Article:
Attach user interrupt to Serial devices, ROBOTIS implemented

typedef void (*voidFuncPtrUart)(byte);
 
void HardwareSerial::detachInterrupt(void)

Disable user interrupt to Serial devices, ROBOTIS implemented

void USBSerial::attachInterrupt(voidFuncPtrUsb handler)

Attach user interrupt to USB peripheral.

typedef void (*voidFuncPtrUsb)(byte*, byte );

void USBSerial::detachInterrupt(void)

Disable user interrupt to USB peripheral.

See : Serial, SerialUSB

detachInterrupt()

Used to disable an interrupt specified with attachInterrupt().

void detachInterrupt(uint8 pin)

Parameters

Return Values

interrupts()

Re-enables interrupts (after they’ve been disabled by noInterrupts()). Interrupts allow certain important tasks to happen in the background, and certain interrupts are enabled by default.
Some functions will not work while interrupts are disabled, and both incoming and outgoing communication may be ignored.
Interrupts can slightly disrupt the timing of code, however, and may be disabled for particularly critical sections of code.

void interrupts()

Parameters

Return Values

Example

void setup() {}
void loop() {
  noInterrupts();
  // critical, time-sensitive code here
  interrupts();
  // other code here
}

nolnterrupts()

Disables interrupts. Interrupts allow certain important tasks to happen in the background and are enabled by default.
Some functions will not work while interrupts are disabled, and incoming communication may be ignored.
Interrupts can slightly disrupt the timing of code, however, and may be disabled for particularly critical sections of code.

void noInterrupts()

Parameters

Return Values

Example

void setup() {}
void loop() {
  noInterrupts();
  // critical, time-sensitive code here
  interrupts();
  // other code here
}

License and Attribution
Portions of this page were adapted from the Maple Reference Documentation, which is released under aCreative Commons Attribution-ShareAlike 3.0 License.

GPIO

pinMode()

Configure behavior of a GPIO pin.

void pinMode(uint8 pin, WiringPinMode mode);

Parameters

Return Values

Example

This example uses pinMode() to set up the pin connected to the built-in LED as an output. Once this is done,digitalWrite() can be used to turn the pin HIGH and LOW, which turn the LED on and off.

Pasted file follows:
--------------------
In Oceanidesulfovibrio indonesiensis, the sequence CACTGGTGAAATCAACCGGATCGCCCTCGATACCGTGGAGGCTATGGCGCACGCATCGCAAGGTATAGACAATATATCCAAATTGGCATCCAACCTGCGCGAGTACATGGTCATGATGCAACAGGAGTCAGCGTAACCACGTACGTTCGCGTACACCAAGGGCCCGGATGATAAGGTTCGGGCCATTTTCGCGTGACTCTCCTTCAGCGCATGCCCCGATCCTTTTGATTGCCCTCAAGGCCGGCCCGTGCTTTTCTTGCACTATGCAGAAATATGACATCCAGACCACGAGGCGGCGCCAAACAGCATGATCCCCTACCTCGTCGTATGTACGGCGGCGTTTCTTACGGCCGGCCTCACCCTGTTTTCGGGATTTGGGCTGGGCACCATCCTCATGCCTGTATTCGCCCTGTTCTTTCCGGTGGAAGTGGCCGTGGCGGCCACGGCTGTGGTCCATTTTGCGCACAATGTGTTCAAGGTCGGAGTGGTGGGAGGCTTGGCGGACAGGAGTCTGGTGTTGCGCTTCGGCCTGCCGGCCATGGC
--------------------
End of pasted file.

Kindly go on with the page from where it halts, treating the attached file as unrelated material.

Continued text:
void setup() {
    pinMode(BOARD_LED_PIN, OUTPUT);      // sets the LED pin as output
}
void loop() {
    digitalWrite(BOARD_LED_PIN, HIGH);   // sets the LED on
    delay(1000);                         // waits for a second
    digitalWrite(BOARD_LED_PIN, LOW);    // sets the LED off
    delay(1000);                         // waits for a second
}

Arduino Compatibility

On OpenCM, pinMode() supports the INPUT and OUTPUT modes in the same way as Arduino (however, remember that the OpenCM, as a 3.3V device, will only drive 3.3V to an OUTPUT pin that has been set HIGH, instead of 5V like on Arduino).
INPUT_ANALOG and PWM modes were added because the OpenCM doesn’t separate the analog and digital pins the same way Arduino does.
Unlike on Arduino, you must call pinMode() to set up a pin for these purposes before a call to, e.g., analogRead(). This should only add a few lines to your setup() function.

digitalWrite()

Write a HIGH or a LOW value to a pin configured as OUTPUT. The pin must have its mode set to OUTPUT or OUTPUT_OPEN_DRAIN. If the pin has been configured as an OUTPUT with pinMode() its voltage will be set to the corresponding value: 3.3V for HIGH, and 0V (ground) for LOW.

void digitalWrite(uint8 pin, uint8 value)

Parameters

Return Values

See Also

Example

The following example sets the built-in LED pin to HIGH, makes a one-second-long delay, sets the pin back to LOW, and delays again, causing a blinking pattern (you could also use toggleLED()):

void setup() {
  pinMode(BOARD_LED_PIN, OUTPUT);      // sets the digital pin as output
}
void loop() {
  digitalWrite(BOARD_LED_PIN, HIGH);   // sets the LED on
  delay(1000);                         // waits for a second
  digitalWrite(BOARD_LED_PIN, LOW);    // sets the LED off
  delay(1000);                         // waits for a second
}

digitalRead()

Reads the value from a specified digital pin, either HIGH or LOW. The pin must have its mode set to one of INPUT, INPUT_PULLUP, and INPUT_PULLDOWN. If the pin isn’t connected to anything, digitalRead() can return either HIGH or LOW (and this will change in a way that seems random).

uint32 digitalRead(uint8 pin)

Parameters

Return Values

Example

The following example turns the LED on or off when the button is pressed:

void setup() {
  pinMode(BOARD_LED_PIN, OUTPUT);